Just add water. That was chemistry professor Justus von Liebig's big idea. Mix hot water and powder, and voilà, you have the nutritional equivalent of beef stew. The year was 1824. The setting was one of the first modern science laboratories. The problem was malnutrition. Professor von Liebig and his students came up with a solution: a new product called concentrated beef stock. Only it turned out that Professor von Liebig's solution was rather expensive to mass-produce—so expensive that manufacturers altered the product and its intent. A nutritional supplement became a flavor—marketable, yes, but no longer a solution to the original problem. James Suroweicki of The New Yorker reminds us that inventions—like concentrated beef stock—aren't by themselves innovative. An innovation changes the systems around an invention so that it can spread with some sort of fidelity.
The dilemma faced by von Liebig is the same dilemma faced by lots of us social innovators. Social innovation laboratories are the new “it” vehicles for social change. Like their scientific counterparts, they are spaces for naming problems, testing hypotheses, and developing solutions, often in the form of new products, new services, and new networks. And yet how does the laboratory become a platform for innovation and not just a breeding ground for new inventions? In other words, how do we spark wider behavioral and systemic change outside the lab? What are our methods for and assumptions about how such change happens? What changes are labs actually helping to bring about?
These are some of the head-scratching questions we grappled with back in April, during two days in an Amsterdam living room. Lab2 was an event that brought together 40 folks from social innovation labs, hubs, and centers in 15 countries, along with a handful of academics, funders, and government insiders. Organized by Kennisland, Hivos and the Social Innovation Exchange, we aimed to cut the bullshit, get underneath the rhetoric, and talk about what we do and how we could do better.
Stéphane Vincent and Anna Lorchard openly talked about La 27e Region's efforts to build social innovation laboratories within France's regional government. Their hunch is that systemic change won't come from any one new product or service, but from shifting the culture of public administration. Their method is a two-year capacity-building project, run in four regions simultaneously, to transfer user-centered design methods to public servants and generate political momentum for organizing work differently. Unsurprisingly, not everything has worked—two of the four regions are struggling to embed the thinking and practice. And Stéphane and Anna wondered aloud whether user-centered design methods are a fad that will soon be eclipsed by the next best thing.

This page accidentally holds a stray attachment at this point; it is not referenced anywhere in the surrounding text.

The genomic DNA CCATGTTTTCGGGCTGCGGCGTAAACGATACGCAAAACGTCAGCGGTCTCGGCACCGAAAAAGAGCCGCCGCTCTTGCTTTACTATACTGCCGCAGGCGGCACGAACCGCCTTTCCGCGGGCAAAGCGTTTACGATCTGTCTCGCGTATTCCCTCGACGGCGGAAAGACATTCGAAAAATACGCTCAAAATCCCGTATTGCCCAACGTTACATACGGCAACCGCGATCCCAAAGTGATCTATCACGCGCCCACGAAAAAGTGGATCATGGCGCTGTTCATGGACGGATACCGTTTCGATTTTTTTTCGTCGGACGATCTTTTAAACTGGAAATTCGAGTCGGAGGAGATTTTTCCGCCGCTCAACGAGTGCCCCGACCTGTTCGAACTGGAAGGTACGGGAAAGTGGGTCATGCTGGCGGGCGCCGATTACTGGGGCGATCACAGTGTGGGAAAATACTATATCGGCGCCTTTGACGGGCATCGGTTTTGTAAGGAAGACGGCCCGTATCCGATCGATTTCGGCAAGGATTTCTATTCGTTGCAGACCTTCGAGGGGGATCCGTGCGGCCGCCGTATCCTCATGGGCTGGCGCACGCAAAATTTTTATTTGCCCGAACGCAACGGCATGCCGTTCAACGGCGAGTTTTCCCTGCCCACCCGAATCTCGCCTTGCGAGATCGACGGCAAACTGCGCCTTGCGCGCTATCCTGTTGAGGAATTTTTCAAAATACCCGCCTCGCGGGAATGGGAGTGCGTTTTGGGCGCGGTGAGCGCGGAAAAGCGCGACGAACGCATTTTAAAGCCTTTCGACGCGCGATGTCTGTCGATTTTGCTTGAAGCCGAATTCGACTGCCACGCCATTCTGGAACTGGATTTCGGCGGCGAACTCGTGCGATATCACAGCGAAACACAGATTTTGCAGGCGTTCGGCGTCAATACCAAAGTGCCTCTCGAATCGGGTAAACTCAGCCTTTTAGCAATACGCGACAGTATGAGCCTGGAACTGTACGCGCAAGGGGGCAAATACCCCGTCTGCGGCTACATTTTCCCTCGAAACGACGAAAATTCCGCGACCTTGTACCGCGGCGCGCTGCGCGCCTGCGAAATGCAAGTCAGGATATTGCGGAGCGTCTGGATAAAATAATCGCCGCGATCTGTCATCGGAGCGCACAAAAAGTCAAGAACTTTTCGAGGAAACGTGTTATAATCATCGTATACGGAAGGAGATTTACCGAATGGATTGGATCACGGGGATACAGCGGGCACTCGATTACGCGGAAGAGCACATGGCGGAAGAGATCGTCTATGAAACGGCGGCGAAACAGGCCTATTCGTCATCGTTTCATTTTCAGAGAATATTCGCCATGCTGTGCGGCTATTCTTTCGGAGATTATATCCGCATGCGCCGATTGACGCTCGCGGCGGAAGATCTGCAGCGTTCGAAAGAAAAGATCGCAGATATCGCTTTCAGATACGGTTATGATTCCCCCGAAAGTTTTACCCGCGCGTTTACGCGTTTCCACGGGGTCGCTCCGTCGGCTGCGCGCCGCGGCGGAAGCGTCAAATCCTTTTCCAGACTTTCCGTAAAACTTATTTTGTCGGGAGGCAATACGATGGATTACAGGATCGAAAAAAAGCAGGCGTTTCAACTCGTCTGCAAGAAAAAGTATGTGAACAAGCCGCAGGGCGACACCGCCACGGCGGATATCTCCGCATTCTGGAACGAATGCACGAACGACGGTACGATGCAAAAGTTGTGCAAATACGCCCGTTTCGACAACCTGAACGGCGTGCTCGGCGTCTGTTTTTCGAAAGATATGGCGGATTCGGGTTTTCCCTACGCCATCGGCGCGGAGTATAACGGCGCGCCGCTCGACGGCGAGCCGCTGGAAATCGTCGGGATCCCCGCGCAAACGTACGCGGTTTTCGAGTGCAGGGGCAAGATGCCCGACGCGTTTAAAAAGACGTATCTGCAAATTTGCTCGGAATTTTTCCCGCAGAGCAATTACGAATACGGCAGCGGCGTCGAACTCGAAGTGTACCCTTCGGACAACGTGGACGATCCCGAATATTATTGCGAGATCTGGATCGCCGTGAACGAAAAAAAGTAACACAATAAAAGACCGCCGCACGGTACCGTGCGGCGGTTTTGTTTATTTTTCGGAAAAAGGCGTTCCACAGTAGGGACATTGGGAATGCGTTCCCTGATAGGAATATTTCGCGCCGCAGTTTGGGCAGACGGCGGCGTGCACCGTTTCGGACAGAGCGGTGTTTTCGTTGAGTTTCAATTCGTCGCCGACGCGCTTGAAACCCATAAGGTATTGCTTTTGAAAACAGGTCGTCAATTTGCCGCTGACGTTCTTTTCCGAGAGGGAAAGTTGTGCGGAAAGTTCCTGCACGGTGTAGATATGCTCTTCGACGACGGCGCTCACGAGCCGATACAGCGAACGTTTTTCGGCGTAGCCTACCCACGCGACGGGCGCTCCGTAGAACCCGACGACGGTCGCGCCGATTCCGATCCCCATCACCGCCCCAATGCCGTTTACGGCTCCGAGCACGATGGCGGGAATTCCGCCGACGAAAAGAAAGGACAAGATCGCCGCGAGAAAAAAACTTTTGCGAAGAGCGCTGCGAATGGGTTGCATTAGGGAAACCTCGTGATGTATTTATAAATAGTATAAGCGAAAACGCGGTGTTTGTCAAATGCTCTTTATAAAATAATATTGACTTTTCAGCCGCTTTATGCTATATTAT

Mariko Takeuchi from the Human Centered Design Innovation Lab in Cambodia also questioned how to embed user-centered thinking and practice within bureaucratic organizations – specifically, international aid agencies that too often distribute and account for funding in ways antithetical to bottom-up work. Mariko’s hunch is that awareness of and exposure to pro-poor design methodologies will prompt systemic change. Her methods are on-the-ground projects to demonstrate how much money you can both save and earn when you start with observing and talking to the rural poor. By spending time with families in villages, her team discovered that daughters working in big-city factories facilitated the take-up of new toilet technologies at home. This insight is changing how the toilets are priced and marketed.
Daudi Were from Ushahidi in Kenya shared the organization’s efforts to enable mass take-up of new information technologies. Back in 2008, during Kenya's election unrest, it developed a website to track election violence—in about 48 hours. Ushahidi’s hunch is that information, collected and visualized, can prompt a tipping point for citizen action. Its methods are new technologies, and supports for local coders and entrepreneurs. The team is constantly on the lookout for new strategies to bring together entrepreneurs, human rights activists, coders, and government staff.
Systems Change and Deep Learning
These are just 3 of the 21 sets of “hunches” and “methods” we batted around during our two days together. But when it came to batting around results, there was far less to report. Most of us could highlight the outputs of our work—reports, recommendations, websites, apps, blueprints, learning communities—but far fewer of us could point to tangible examples of systems change. For all of our activity and intent, it still remained unclear whether we are altering the dominant systems and actually enabling a different set of outcomes on the ground, or whether we have the stamina.
Rob von Pagee from the Dutch nonprofit Eigen Kracht thinks it takes at least 21 years to change dominant systems—and he's only in year 14. For the past 14 years, Rob and his colleagues have been spreading a New Zealand invention in the Netherlands called Family Group Conferences. During these conferences, families have the opportunity to create their own action plans, rather than having professionals from child protection or other crisis services make one for them. Only in the last six years has Eigen Kracht reached a tipping point. Growing evidence of the efficacy of the invention, combined with a favorable political climate and some strong internal champions, have propelled the practice forward.